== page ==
Political Involvement Requires More Than Social Media Posts

Political Involvement Requires More Than Social Media Posts

To be an active member of the tumultuous political society requires a conscious, constant effort.

You log onto Twitter and amidst the memes that make you chuckle and the vine threads you could spend forever scrolling through, there lies a seemingly misplaced political tweet with only a few likes and many capital letters and exclamation points. We’ve all been there: sometimes it's Twitter, other times it's Facebook. People post their heated rants with the thought they will change opinions, and we continue scrolling.

It makes sense that these posts are in abundance. Older generations have scorned our generation for not being politically active, and we have platforms to share our views right at our fingertips. So uploading our ideas to the site of our choosing seems like a step up. But we are going about it all the wrong way.

To begin with, there is an overwhelming amount of counterproductive name-calling that further polarizes individuals from opposing parties, discouraging bipartisan thoughts—the thoughts that accomplish goals and bring much-needed compromise. The mudslinging comes from both sides. The right shames the left, the left shames the right, and so on. Internal conflicts also arise, turning those with common goals against each other.

Following the name calling, a slew of opinions without facts to back them up litter our feeds. With sparse information to backup harsh insults, friends with differing viewpoints are enraged while friends with similar thoughts remain unchanged. So you watched the news for twenty minutes and heard one company broadcast one headline. You are not an expert. A lot of your friends have stopped reading the feisty rant.

What progress has been made? Those who liked your post already thought exactly the same way. Little progress has been made in that regard. Acquaintances that fall into the grouping of people you bashed find themselves upset and dismissive of your views (and quite possibly your friendship). Others disregarded your post entirely, and the audience you can reach grows smaller.

Yet, you smile. Your duty as an attentive citizen has been taken care of.

As a fellow young adult in today's social media driven society, I urge you to reexamine your political involvement.

Have you looked at sources from multiple vantage points? Have you challenged your own opinions by turning to media that caters to an audience that is not your own? Have you tried having an adult conversation with someone you disagree with?

That means no name calling, listening to what the other has to say and using facts to back up what you believe.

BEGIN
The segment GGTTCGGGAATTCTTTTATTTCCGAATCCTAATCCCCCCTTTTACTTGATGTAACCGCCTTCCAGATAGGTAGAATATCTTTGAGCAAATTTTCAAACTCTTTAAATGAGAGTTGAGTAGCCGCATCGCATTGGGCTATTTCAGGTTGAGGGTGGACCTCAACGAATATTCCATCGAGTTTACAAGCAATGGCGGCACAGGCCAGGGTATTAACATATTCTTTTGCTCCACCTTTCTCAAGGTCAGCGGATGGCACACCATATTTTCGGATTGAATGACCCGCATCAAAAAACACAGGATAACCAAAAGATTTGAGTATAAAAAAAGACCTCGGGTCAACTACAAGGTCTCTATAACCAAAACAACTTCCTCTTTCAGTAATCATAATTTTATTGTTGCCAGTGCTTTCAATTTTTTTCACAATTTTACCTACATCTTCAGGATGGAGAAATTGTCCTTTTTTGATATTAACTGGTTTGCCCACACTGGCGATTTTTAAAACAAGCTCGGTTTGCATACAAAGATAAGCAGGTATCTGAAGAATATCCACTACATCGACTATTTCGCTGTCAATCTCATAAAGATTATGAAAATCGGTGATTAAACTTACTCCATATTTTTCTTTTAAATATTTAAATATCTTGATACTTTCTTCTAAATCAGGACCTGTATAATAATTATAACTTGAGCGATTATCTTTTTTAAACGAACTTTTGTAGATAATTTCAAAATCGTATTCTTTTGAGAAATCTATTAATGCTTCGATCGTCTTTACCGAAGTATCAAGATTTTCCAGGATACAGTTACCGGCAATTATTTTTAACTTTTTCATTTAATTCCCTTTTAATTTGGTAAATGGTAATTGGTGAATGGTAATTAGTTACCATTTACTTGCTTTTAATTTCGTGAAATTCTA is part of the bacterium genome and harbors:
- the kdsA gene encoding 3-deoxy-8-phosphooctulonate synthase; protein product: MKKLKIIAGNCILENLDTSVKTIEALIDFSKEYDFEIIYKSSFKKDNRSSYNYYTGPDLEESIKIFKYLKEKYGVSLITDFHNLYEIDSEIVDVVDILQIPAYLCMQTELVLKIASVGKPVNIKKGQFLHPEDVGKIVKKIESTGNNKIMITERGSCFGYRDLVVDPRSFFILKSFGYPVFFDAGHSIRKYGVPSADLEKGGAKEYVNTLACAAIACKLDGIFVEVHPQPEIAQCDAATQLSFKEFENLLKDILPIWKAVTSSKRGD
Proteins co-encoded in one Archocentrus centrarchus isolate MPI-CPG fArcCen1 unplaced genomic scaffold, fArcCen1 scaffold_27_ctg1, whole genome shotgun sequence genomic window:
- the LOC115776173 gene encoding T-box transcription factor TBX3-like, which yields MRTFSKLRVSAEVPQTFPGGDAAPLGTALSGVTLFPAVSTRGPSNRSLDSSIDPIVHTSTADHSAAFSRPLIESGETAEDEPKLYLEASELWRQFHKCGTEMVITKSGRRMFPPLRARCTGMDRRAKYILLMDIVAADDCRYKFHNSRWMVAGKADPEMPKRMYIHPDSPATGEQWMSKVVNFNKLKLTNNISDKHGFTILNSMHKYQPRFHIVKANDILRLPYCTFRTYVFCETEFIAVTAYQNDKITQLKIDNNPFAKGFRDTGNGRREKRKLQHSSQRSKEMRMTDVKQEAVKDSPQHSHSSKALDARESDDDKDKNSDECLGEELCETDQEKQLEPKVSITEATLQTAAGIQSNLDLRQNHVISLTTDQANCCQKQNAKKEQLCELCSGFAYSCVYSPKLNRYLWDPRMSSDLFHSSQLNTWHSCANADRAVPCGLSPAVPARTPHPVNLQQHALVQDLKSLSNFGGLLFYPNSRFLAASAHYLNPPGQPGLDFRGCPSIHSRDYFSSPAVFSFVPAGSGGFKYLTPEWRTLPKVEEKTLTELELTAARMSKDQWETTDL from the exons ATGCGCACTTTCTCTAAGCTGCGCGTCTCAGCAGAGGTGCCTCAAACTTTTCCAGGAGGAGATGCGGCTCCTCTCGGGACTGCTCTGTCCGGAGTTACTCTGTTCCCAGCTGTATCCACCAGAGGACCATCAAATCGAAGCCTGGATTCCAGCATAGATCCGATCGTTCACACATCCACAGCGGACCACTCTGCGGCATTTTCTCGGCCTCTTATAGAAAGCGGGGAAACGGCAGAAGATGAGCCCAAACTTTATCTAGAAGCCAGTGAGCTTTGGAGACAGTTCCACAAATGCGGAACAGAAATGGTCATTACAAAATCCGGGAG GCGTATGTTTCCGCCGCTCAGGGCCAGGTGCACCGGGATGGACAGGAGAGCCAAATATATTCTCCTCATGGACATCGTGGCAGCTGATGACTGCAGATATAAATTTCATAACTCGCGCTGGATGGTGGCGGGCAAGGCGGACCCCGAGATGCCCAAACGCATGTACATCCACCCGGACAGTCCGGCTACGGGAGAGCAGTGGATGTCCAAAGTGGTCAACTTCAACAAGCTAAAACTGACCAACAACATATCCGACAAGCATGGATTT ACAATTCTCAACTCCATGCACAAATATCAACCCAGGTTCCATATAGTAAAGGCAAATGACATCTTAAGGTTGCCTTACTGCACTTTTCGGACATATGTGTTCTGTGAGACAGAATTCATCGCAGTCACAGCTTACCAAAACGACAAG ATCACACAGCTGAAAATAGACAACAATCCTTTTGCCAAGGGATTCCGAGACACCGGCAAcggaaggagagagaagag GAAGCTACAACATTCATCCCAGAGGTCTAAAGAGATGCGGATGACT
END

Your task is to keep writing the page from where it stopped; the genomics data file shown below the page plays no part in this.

If you are screaming from the mountain tops for change and wonder how it will come about, ask yourself the following: have you called your senators or congressmen? Have you written letters to government officials or lobbying agencies? I'm not saying you must. We all have busy lives with a vast array of priorities. I would be hypocritical saying you must. But if you sit there scratching your head, wondering what you have the power to do, there's a start. There are many more activities to participate in; only a little research on your part is necessary.

What I am asking you is to reconsider your political involvement, and to think before you post. Are you merely hitting “tweet” and checking off a duty on your to-do list? Is what you are adding to the never-ending landscape of the internet productive?

To be an active member of the tumultuous political society requires a conscious, continuous effort. It requires one to keep up with current events, perform a bit of research and hold engaged discussions on pressing topics. The world needs the younger voting population to take an interest in politics. The world needs those interested to educate themselves.

Don't be quiet. Be smart. Inform yourself, and when you speak up, your voice will pack a punch.

Cover Image Credit: Unsplash

Popular Right Now

An Open Letter to the Person Who Still Uses the "R Word"

Your negative associations are slowly poisoning the true meaning of an incredibly beautiful, exclusive word.

What do you mean you didn't “mean it like that?" You said it.

People don't say things just for the hell of it. It has one definition. Merriam-Webster defines it as, "To be less advanced in mental, physical or social development than is usual for one's age."

So, when you were “retarded drunk" this past weekend, as you claim, were you diagnosed with a physical or mental disability?

When you called your friend “retarded," did you realize that you were actually falsely labeling them as handicapped?

Don't correct yourself with words like “stupid," “dumb," or “ignorant." when I call you out. Sharpen your vocabulary a little more and broaden your horizons, because I promise you that if people with disabilities could banish that word forever, they would.

Especially when people associate it with drunks, bad decisions, idiotic statements, their enemies and other meaningless issues. Oh trust me, they are way more than that.